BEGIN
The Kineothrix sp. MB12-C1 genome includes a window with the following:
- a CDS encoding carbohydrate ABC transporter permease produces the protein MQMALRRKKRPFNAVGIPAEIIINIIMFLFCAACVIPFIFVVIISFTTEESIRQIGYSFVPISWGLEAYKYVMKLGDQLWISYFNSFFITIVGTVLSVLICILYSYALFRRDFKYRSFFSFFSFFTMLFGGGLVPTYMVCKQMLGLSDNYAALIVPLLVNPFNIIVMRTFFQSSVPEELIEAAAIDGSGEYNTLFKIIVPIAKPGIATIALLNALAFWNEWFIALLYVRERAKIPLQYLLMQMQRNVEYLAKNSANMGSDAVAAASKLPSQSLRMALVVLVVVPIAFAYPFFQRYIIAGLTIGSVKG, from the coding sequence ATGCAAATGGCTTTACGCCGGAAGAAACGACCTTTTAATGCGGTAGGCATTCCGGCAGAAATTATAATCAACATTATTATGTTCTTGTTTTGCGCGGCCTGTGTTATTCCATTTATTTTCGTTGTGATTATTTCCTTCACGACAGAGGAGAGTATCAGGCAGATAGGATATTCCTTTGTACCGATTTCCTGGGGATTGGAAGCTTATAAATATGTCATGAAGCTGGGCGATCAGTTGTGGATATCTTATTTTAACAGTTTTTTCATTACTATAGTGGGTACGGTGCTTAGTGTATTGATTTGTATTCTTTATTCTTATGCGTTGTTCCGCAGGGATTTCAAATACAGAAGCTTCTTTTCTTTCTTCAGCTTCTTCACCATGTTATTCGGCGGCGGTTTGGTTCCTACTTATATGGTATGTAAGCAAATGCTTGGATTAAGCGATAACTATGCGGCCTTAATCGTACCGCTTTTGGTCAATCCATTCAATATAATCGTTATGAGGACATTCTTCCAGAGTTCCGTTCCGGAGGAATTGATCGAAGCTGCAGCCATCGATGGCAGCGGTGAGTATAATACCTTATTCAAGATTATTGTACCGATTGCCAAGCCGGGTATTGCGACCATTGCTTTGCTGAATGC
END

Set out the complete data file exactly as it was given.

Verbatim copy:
The Kineothrix sp. MB12-C1 genome includes a window with the following:
- a CDS encoding carbohydrate ABC transporter permease produces the protein MQMALRRKKRPFNAVGIPAEIIINIIMFLFCAACVIPFIFVVIISFTTEESIRQIGYSFVPISWGLEAYKYVMKLGDQLWISYFNSFFITIVGTVLSVLICILYSYALFRRDFKYRSFFSFFSFFTMLFGGGLVPTYMVCKQMLGLSDNYAALIVPLLVNPFNIIVMRTFFQSSVPEELIEAAAIDGSGEYNTLFKIIVPIAKPGIATIALLNALAFWNEWFIALLYVRERAKIPLQYLLMQMQRNVEYLAKNSANMGSDAVAAASKLPSQSLRMALVVLVVVPIAFAYPFFQRYIIAGLTIGSVKG, from the coding sequence ATGCAAATGGCTTTACGCCGGAAGAAACGACCTTTTAATGCGGTAGGCATTCCGGCAGAAATTATAATCAACATTATTATGTTCTTGTTTTGCGCGGCCTGTGTTATTCCATTTATTTTCGTTGTGATTATTTCCTTCACGACAGAGGAGAGTATCAGGCAGATAGGATATTCCTTTGTACCGATTTCCTGGGGATTGGAAGCTTATAAATATGTCATGAAGCTGGGCGATCAGTTGTGGATATCTTATTTTAACAGTTTTTTCATTACTATAGTGGGTACGGTGCTTAGTGTATTGATTTGTATTCTTTATTCTTATGCGTTGTTCCGCAGGGATTTCAAATACAGAAGCTTCTTTTCTTTCTTCAGCTTCTTCACCATGTTATTCGGCGGCGGTTTGGTTCCTACTTATATGGTATGTAAGCAAATGCTTGGATTAAGCGATAACTATGCGGCCTTAATCGTACCGCTTTTGGTCAATCCATTCAATATAATCGTTATGAGGACATTCTTCCAGAGTTCCGTTCCGGAGGAATTGATCGAAGCTGCAGCCATCGATGGCAGCGGTGAGTATAATACCTTATTCAAGATTATTGTACCGATTGCCAAGCCGGGTATTGCGACCATTGCTTTGCTGAATGC